The SWOT analysis is a business tool that is widely used. The introduction of chapter 4 “Context of the organisation” within the new ISO standards makes this technique applicable for management systems. Since then, it has been commonly used by quality and safety managers for improvement and development, The new versions of the ISO standards require companies to perform an in-depth analysis of the current context of the company. The internal as well as external factors have to be identified and understood properly to conduct a thorough investigation. For a long period of time, the SWOT analysis has proven to be an excellent tool for businesses to minimize their weaknesses, focus on their strengths and take advantage of beneficial opportunities.
In order to use the SWOT analysis properly it is always good to understand some of the pitfalls that come with it. A large number of managers and academics criticise the tool because it is a “low grade” form of analysis. To have a good exercise you should consider the following flaws:
- Excessive lists of strengths, weaknesses, opportunities and threats;
- No prioritisation of factors;
- Factors are described too broadly;
- Factors are often opinions not facts;
- There is no recognised method to distinguish between strengths and weaknesses, opportunities and threats.
Most people use the approach of starting from the inside out. This technique begins by looking at the inside of the company, and understanding their strengths and weaknesses. When those are identified they can then discover the external factors such as opportunities and threats.
During identifying the strengths and weaknesses, you should look at every factor that is related to the internal environment of the organisation. Look for reasons why the company is doing better than their competitors due to internal strengths or where the company lacks these strengths and improvements can be made. Some resources to take into consideration are:
- Land, equipment, knowledge, brand equity, intellectual property, etc.
- Core competencies
- Functional areas such as management, operations, marketing, finances, human resources and R&D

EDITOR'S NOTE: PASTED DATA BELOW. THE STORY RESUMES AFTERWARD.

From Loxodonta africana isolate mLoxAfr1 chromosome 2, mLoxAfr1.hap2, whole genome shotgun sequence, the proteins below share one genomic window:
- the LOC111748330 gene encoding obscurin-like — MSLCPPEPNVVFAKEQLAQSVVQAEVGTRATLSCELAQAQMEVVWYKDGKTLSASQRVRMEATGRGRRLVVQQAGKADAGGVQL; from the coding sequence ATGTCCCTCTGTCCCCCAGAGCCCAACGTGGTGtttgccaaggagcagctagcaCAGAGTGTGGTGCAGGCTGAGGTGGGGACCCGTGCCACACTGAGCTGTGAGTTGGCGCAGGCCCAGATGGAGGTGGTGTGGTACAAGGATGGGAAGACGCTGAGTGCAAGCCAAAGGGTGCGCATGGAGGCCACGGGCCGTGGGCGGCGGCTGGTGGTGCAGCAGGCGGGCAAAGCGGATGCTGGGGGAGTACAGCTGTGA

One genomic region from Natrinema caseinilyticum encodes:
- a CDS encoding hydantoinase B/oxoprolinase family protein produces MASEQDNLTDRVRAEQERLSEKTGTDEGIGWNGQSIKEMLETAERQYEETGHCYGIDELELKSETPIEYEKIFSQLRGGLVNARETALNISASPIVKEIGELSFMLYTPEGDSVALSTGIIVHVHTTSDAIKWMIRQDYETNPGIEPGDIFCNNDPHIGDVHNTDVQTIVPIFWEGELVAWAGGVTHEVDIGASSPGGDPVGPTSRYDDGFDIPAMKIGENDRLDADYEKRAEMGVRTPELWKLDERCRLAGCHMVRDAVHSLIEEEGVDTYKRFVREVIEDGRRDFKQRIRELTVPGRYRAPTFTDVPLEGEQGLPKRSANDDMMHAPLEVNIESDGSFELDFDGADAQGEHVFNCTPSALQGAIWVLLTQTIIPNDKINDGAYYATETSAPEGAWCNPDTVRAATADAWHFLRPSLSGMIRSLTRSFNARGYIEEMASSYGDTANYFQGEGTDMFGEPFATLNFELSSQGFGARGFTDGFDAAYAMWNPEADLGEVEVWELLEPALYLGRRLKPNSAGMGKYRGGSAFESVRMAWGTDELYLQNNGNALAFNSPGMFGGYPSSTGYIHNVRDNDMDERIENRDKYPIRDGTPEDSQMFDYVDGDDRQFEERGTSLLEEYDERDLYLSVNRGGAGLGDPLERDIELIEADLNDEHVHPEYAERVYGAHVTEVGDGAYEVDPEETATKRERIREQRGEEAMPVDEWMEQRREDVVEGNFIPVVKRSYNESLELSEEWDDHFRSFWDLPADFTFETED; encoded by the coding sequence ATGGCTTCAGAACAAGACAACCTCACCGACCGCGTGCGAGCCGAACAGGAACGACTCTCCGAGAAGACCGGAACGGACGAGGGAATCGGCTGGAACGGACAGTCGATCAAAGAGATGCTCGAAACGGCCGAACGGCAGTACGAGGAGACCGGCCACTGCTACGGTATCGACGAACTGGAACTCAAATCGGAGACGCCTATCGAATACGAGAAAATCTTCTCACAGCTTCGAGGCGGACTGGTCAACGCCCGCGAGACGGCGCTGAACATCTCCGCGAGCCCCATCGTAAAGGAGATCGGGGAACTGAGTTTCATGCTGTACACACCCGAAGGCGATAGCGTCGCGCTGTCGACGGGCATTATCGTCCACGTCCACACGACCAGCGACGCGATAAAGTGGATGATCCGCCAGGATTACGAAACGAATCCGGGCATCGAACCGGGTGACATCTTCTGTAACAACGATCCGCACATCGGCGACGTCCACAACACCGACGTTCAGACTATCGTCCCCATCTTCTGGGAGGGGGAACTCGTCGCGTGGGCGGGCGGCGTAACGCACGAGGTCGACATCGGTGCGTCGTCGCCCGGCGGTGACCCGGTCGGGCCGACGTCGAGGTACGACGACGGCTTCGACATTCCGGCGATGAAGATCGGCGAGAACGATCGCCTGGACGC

- Organisational culture
- Value chain activities
When identifying the opportunities and threats, you should look at the uncontrollable factors outside of the organisation. These factors can be very broad, such as worldwide factors or local points when it comes to local laws. Some points to think about are:
- Market changes such as globalisation.
- Changes in laws and regulations
- Big macroeconomic changes such as population of country, demographical changes
- Political hot topics
The following bullets will help you to structure the analysis to get the most value out of the exercise:
- Identify factors relative to the competitors. Thismakes it possible to specify whether the factor is a strength or a weakness.
- List between 3 – 5 items for each category. By doing this, it prevents the creation of lists that are either endless, or too short.
- Items must be clearly defined and as specific as possible. For example, a firm’s strength is: brand image (vague); strong brand image (more precise); brand image valued at $10 billion, which makes it the most valued brand in the market (very good).
- Rely on facts not opinions. Find some external information or involve someone who could provide an unbiased opinion.
- Factors should be action orientated. For example, the “slow introduction of new products” is an action orientated weakness.
In order to be able to make use of the analysis it is important to prioritise the different factors. This helps to come up with an actionable plan on how to make the company stronger and prepared for the upcoming changes.